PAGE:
Colors In The Cold
It would ultimately turn out to be the coldest day of 2008 and the year had barley just begun. I didn’t have work, though I didn’t bother telling anyone that, so I decided to drive around and enjoy the quiet for a bit, and of course, see if I could find some photos.
I drove through parts of Queens, into Brooklyn, not really sure where I was headed. I eventually wound up in Greenpoint, and drove up and down street after street looking around. It was afternoon, the sun was low in the sky and like I said, it was freezing outside, only complete morons would be out in the fresh air.
So of course I parked my car and walked into the East River State Park on Kent Street. Surprisingly, I found some other people there. A bunch of teenage boys did tricks with their skate boards and looked at me with a sort of disdain that I had somehow violated their sanctuary. I traveled past them to the short of the East River.
Across the river the city was engrossed in the afternoon rush, millions of people thrust themselves into subways and buses to get back into the safety and warmth of their homes. But here in the park, the waves of the river just washed slowly against the shore. Seagulls found their dinners in the rocks and remains of the pier. A perfect example of the peace and tranquility that could be found inside the noisiest and vigorous city on the planet.
I sat and enjoyed it for a while, until, despite the fact I was bundled from head to toe, the cold began to creep into my bones and I needed to move to get warm again. I took some shots of the shore, the birds, the waves. The sun sank lower and lit the skyline of Manhattan in a brilliant light. A walked a little further and notice the reminisce of an old pier jutting into the water, and old forgotten relic of days gone past which some one had decided to “redecorate”.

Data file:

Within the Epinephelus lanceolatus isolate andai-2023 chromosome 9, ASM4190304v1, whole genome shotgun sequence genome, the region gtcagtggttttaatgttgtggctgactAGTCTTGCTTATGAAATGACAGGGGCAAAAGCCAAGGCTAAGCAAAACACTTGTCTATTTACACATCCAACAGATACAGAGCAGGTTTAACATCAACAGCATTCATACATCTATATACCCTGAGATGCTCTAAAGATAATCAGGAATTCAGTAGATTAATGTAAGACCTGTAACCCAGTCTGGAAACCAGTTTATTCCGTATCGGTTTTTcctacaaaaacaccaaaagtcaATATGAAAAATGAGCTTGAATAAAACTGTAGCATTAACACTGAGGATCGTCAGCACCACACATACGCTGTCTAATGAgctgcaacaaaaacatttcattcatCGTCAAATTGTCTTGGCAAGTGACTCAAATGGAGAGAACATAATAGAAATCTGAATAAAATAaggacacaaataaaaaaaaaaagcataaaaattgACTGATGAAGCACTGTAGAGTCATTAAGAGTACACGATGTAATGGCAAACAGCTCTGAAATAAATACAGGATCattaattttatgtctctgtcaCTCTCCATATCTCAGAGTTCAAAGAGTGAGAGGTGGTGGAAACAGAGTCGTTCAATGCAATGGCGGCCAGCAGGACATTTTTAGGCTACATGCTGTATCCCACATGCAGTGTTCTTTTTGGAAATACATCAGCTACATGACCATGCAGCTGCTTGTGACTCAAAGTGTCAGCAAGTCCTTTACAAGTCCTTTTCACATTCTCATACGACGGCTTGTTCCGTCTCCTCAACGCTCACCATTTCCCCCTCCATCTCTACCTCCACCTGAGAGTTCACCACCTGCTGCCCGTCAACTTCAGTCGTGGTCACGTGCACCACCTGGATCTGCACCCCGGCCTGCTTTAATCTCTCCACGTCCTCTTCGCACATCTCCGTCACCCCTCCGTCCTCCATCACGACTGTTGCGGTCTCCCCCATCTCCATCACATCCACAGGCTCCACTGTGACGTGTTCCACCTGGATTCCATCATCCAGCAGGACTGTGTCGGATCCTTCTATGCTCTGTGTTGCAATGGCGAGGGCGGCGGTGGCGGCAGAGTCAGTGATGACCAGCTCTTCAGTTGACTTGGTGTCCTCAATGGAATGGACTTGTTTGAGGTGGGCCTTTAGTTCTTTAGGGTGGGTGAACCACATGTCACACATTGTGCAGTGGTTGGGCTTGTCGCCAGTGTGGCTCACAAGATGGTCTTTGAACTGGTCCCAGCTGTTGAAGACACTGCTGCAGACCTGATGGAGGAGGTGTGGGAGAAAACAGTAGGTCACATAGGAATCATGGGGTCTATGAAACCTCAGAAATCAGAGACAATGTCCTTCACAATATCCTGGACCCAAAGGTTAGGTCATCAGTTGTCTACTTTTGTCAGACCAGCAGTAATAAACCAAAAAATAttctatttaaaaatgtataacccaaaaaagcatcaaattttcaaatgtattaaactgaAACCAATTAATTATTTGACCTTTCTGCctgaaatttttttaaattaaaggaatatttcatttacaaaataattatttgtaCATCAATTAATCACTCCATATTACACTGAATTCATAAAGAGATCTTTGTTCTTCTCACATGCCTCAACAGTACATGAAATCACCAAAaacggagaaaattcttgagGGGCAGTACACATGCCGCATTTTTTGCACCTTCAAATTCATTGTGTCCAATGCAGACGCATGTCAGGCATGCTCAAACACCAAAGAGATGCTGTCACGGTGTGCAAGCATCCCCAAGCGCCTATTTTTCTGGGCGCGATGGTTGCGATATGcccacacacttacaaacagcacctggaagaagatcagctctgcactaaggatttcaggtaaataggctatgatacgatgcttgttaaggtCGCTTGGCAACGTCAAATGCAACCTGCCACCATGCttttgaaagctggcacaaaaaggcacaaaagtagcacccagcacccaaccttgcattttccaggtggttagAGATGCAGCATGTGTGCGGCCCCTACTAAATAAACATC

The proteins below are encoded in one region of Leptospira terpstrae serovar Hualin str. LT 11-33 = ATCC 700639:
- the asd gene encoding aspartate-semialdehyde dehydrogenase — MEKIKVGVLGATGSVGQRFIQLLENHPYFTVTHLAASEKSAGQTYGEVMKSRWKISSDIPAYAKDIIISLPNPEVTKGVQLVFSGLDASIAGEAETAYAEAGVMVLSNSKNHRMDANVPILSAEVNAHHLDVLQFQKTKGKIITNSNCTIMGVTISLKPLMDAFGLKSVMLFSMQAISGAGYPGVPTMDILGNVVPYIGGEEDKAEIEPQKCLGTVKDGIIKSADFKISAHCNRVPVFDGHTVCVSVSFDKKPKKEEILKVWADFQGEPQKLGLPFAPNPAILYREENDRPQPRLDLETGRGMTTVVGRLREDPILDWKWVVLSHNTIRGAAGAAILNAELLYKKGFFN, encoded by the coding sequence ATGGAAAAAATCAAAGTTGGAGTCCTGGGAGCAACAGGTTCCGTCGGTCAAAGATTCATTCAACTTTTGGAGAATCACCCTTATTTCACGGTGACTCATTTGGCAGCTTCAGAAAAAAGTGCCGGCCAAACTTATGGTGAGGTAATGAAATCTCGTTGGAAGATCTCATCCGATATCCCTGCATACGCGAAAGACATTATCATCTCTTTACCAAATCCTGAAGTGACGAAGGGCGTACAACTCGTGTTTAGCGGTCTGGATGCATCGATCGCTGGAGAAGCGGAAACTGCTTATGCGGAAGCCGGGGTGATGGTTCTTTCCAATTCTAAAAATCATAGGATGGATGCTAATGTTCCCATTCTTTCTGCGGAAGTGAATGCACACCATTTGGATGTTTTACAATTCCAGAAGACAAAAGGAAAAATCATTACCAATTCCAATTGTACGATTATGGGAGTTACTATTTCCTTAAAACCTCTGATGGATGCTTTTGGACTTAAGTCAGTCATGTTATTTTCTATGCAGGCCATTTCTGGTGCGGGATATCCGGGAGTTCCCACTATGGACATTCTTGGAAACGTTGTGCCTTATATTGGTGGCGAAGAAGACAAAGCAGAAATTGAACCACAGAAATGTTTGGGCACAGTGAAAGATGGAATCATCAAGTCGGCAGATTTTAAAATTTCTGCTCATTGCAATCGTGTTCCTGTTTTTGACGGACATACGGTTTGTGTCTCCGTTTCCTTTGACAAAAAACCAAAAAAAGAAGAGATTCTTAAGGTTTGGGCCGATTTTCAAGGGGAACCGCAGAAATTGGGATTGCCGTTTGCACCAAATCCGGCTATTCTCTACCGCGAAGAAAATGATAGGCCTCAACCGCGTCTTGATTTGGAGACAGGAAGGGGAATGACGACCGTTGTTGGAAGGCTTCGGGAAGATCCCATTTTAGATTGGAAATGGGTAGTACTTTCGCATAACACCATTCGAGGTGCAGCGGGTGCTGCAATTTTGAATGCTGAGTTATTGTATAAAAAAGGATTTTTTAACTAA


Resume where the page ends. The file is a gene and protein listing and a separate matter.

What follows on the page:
After I photographed it and moved on I had noticed more and more of the graffiti, especially once I left the park, walking past the skateboarders who seemed thankful for my exit. Some of it was colorful, some of it was plain. Some was artistic, others was just downright offensive. I turned and walked down a deserted street. Along one side of the street ran an abandoned factory, it’s floor after floor of broken windows . This too was embellished by a street artist.
I continued down the street which dead ended at the river. At one time it looked as if a pier had run out from the street into the water, but now only a few beams remained. It had become now a jumbled, tangled mess of garbage, twisted steel and old forgotten wooden beams. A fence had been put up to keep out trespassers, and of course it had a large hole in it, so I ventured in. BY now the sun had really begun to set, the cold had become even colder, and I was no longer feeling as brave as I did when I wasn’t on a deserted street in Brooklyn with night quickly approaching. I snapped one photo, before getting back to the safer side of the fence.
As I drove around the streets, night had fallen and the colors I had seen earlier had all melted into the yellowish hue of the city street lamps. I threw some Miles Davis into the CD player and drove into the night, eager to discover what I could find there.